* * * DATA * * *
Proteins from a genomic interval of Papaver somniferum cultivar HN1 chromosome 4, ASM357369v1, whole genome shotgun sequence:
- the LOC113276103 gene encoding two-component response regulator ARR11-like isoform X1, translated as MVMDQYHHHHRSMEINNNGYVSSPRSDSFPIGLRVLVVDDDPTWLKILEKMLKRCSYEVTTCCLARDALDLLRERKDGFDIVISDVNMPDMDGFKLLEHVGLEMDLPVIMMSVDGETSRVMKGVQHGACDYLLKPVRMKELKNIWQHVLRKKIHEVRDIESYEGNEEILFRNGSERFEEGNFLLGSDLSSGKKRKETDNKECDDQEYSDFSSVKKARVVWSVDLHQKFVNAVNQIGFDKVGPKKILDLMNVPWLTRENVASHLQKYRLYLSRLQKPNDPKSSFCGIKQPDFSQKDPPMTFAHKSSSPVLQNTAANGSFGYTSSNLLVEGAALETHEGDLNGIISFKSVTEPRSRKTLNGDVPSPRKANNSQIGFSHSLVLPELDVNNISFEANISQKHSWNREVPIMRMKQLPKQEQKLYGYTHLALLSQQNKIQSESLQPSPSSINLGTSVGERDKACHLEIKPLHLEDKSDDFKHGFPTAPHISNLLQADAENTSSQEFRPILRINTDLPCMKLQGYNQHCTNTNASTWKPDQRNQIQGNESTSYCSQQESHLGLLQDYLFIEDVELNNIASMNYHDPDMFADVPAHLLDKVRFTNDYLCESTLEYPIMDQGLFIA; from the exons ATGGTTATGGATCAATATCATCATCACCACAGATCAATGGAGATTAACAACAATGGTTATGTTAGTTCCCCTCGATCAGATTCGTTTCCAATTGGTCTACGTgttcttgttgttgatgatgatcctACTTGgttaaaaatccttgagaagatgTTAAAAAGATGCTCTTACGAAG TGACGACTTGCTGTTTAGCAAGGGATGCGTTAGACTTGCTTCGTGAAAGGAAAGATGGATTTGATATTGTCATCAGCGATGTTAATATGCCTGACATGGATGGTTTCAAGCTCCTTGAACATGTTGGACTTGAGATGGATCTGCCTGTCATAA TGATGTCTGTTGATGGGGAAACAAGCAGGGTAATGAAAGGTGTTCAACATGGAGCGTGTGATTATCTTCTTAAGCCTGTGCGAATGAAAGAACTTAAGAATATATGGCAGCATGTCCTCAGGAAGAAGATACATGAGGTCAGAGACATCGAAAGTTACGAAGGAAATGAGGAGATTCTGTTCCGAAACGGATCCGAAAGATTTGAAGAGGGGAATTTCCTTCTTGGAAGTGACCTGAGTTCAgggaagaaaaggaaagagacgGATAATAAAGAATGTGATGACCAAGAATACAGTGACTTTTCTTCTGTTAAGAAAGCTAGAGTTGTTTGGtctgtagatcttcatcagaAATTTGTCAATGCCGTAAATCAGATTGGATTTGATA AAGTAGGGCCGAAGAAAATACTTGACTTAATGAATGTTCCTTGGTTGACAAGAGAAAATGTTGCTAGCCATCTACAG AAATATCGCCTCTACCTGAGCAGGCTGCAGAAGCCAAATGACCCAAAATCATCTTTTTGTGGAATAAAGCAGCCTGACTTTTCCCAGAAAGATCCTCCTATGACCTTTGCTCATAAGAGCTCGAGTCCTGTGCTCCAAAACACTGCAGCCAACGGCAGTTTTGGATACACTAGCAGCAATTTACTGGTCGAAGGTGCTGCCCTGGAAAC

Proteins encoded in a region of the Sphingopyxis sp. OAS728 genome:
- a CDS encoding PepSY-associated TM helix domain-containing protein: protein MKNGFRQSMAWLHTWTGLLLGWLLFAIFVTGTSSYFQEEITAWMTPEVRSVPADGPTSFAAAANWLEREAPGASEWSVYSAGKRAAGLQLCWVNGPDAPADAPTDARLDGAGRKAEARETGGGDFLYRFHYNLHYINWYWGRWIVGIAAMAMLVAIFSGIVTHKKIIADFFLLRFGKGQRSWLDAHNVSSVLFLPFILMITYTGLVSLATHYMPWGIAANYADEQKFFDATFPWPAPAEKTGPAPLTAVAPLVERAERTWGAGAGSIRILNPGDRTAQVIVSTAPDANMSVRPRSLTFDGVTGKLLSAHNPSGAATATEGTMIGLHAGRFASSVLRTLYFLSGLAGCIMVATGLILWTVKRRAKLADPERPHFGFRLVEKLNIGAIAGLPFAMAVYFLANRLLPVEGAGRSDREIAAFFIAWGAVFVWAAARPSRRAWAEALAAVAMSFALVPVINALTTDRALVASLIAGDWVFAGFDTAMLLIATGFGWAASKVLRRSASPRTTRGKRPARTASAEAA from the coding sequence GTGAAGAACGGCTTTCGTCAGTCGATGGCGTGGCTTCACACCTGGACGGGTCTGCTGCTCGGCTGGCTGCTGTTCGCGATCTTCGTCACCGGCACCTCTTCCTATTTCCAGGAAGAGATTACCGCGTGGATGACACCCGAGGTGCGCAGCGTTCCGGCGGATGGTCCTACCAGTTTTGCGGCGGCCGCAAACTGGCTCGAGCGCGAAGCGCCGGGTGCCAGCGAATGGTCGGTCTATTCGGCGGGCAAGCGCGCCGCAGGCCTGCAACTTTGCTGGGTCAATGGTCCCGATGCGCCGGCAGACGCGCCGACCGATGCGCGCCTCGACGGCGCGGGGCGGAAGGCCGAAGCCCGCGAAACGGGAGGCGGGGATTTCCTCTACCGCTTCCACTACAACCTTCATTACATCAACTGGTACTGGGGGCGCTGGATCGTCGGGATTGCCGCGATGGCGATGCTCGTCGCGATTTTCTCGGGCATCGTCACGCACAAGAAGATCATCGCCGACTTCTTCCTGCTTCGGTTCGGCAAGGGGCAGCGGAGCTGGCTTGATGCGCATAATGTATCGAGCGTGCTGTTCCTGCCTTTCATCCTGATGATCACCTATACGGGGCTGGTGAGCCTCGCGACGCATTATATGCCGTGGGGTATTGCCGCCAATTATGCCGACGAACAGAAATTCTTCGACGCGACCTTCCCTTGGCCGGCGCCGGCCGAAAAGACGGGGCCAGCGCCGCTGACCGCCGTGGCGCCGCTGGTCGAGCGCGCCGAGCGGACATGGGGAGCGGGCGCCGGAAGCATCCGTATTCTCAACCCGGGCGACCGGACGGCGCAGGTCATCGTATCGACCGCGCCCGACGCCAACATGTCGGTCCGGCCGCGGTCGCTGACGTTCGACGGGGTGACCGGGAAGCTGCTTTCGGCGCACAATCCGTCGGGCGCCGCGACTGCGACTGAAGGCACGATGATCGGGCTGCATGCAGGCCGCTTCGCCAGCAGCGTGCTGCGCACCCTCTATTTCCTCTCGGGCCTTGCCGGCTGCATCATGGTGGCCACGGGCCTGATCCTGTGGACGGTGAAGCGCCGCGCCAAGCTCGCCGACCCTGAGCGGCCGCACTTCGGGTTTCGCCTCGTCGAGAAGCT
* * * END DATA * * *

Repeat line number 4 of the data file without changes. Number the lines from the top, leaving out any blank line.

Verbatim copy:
- a CDS encoding PepSY-associated TM helix domain-containing protein: protein MKNGFRQSMAWLHTWTGLLLGWLLFAIFVTGTSSYFQEEITAWMTPEVRSVPADGPTSFAAAANWLEREAPGASEWSVYSAGKRAAGLQLCWVNGPDAPADAPTDARLDGAGRKAEARETGGGDFLYRFHYNLHYINWYWGRWIVGIAAMAMLVAIFSGIVTHKKIIADFFLLRFGKGQRSWLDAHNVSSVLFLPFILMITYTGLVSLATHYMPWGIAANYADEQKFFDATFPWPAPAEKTGPAPLTAVAPLVERAERTWGAGAGSIRILNPGDRTAQVIVSTAPDANMSVRPRSLTFDGVTGKLLSAHNPSGAATATEGTMIGLHAGRFASSVLRTLYFLSGLAGCIMVATGLILWTVKRRAKLADPERPHFGFRLVEKLNIGAIAGLPFAMAVYFLANRLLPVEGAGRSDREIAAFFIAWGAVFVWAAARPSRRAWAEALAAVAMSFALVPVINALTTDRALVASLIAGDWVFAGFDTAMLLIATGFGWAASKVLRRSASPRTTRGKRPARTASAEAA from the coding sequence GTGAAGAACGGCTTTCGTCAGTCGATGGCGTGGCTTCACACCTGGACGGGTCTGCTGCTCGGCTGGCTGCTGTTCGCGATCTTCGTCACCGGCACCTCTTCCTATTTCCAGGAAGAGATTACCGCGTGGATGACACCCGAGGTGCGCAGCGTTCCGGCGGATGGTCCTACCAGTTTTGCGGCGGCCGCAAACTGGCTCGAGCGCGAAGCGCCGGGTGCCAGCGAATGGTCGGTCTATTCGGCGGGCAAGCGCGCCGCAGGCCTGCAACTTTGCTGGGTCAATGGTCCCGATGCGCCGGCAGACGCGCCGACCGATGCGCGCCTCGACGGCGCGGGGCGGAAGGCCGAAGCCCGCGAAACGGGAGGCGGGGATTTCCTCTACCGCTTCCACTACAACCTTCATTACATCAACTGGTACTGGGGGCGCTGGATCGTCGGGATTGCCGCGATGGCGATGCTCGTCGCGATTTTCTCGGGCATCGTCACGCACAAGAAGATCATCGCCGACTTCTTCCTGCTTCGGTTCGGCAAGGGGCAGCGGAGCTGGCTTGATGCGCATAATGTATCGAGCGTGCTGTTCCTGCCTTTCATCCTGATGATCACCTATACGGGGCTGGTGAGCCTCGCGACGCATTATATGCCGTGGGGTATTGCCGCCAATTATGCCGACGAACAGAAATTCTTCGACGCGACCTTCCCTTGGCCGGCGCCGGCCGAAAAGACGGGGCCAGCGCCGCTGACCGCCGTGGCGCCGCTGGTCGAGCGCGCCGAGCGGACATGGGGAGCGGGCGCCGGAAGCATCCGTATTCTCAACCCGGGCGACCGGACGGCGCAGGTCATCGTATCGACCGCGCCCGACGCCAACATGTCGGTCCGGCCGCGGTCGCTGACGTTCGACGGGGTGACCGGGAAGCTGCTTTCGGCGCACAATCCGTCGGGCGCCGCGACTGCGACTGAAGGCACGATGATCGGGCTGCATGCAGGCCGCTTCGCCAGCAGCGTGCTGCGCACCCTCTATTTCCTCTCGGGCCTTGCCGGCTGCATCATGGTGGCCACGGGCCTGATCCTGTGGACGGTGAAGCGCCGCGCCAAGCTCGCCGACCCTGAGCGGCCGCACTTCGGGTTTCGCCTCGTCGAGAAGCT